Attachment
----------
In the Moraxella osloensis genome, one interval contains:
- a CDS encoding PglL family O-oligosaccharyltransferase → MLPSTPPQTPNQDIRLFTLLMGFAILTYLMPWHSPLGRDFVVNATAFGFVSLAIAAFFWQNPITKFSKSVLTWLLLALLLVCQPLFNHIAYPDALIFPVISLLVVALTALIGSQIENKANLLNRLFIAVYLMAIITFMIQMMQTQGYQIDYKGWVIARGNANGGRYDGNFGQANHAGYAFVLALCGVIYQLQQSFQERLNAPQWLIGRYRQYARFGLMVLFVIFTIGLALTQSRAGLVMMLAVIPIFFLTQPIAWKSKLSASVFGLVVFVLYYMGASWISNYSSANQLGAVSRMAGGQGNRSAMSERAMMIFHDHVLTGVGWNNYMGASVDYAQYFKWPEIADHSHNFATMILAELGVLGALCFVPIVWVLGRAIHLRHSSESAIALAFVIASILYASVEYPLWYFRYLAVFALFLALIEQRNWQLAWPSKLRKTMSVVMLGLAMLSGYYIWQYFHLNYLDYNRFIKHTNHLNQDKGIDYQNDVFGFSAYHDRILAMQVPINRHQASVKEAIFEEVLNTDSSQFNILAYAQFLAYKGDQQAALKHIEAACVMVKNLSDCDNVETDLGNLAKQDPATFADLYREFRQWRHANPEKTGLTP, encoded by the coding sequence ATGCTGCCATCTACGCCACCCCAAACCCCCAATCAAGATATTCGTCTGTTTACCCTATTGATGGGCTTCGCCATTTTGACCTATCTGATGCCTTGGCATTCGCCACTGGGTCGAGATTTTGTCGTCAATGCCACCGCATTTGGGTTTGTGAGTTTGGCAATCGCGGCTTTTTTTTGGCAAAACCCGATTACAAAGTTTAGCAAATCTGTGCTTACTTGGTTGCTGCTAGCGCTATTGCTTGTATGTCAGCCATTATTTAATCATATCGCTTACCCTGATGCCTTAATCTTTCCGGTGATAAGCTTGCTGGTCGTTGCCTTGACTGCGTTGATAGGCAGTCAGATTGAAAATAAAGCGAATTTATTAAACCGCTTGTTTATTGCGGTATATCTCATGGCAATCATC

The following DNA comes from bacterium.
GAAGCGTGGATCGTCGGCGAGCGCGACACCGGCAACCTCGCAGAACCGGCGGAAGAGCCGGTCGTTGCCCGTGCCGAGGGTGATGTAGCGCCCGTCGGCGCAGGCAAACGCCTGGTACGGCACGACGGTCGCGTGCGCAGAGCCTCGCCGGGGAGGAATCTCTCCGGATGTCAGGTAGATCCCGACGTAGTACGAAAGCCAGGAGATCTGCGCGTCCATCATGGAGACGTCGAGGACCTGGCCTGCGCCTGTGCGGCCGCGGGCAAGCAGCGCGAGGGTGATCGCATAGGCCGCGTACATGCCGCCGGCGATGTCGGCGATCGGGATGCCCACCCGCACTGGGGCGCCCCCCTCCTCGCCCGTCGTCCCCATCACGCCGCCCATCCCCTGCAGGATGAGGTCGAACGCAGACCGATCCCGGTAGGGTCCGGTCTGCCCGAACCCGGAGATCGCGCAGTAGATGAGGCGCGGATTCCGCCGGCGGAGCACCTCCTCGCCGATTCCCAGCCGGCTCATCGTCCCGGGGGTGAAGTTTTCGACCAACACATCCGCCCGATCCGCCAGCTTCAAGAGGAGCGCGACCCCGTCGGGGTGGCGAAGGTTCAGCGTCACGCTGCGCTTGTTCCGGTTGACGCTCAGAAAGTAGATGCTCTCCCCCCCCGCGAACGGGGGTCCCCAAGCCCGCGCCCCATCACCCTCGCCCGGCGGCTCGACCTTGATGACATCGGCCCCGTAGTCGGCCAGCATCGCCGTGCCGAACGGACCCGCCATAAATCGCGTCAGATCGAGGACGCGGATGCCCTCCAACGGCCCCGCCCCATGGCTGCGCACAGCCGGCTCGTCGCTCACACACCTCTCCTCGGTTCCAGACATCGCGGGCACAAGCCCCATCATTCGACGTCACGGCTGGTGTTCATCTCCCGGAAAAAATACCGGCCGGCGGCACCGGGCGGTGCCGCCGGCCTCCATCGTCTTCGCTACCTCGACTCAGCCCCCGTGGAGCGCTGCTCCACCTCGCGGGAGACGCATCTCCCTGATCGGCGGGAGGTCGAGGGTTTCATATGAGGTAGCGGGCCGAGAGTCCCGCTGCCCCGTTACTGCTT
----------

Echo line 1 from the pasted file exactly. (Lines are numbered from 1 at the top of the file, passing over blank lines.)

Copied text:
In the Moraxella osloensis genome, one interval contains: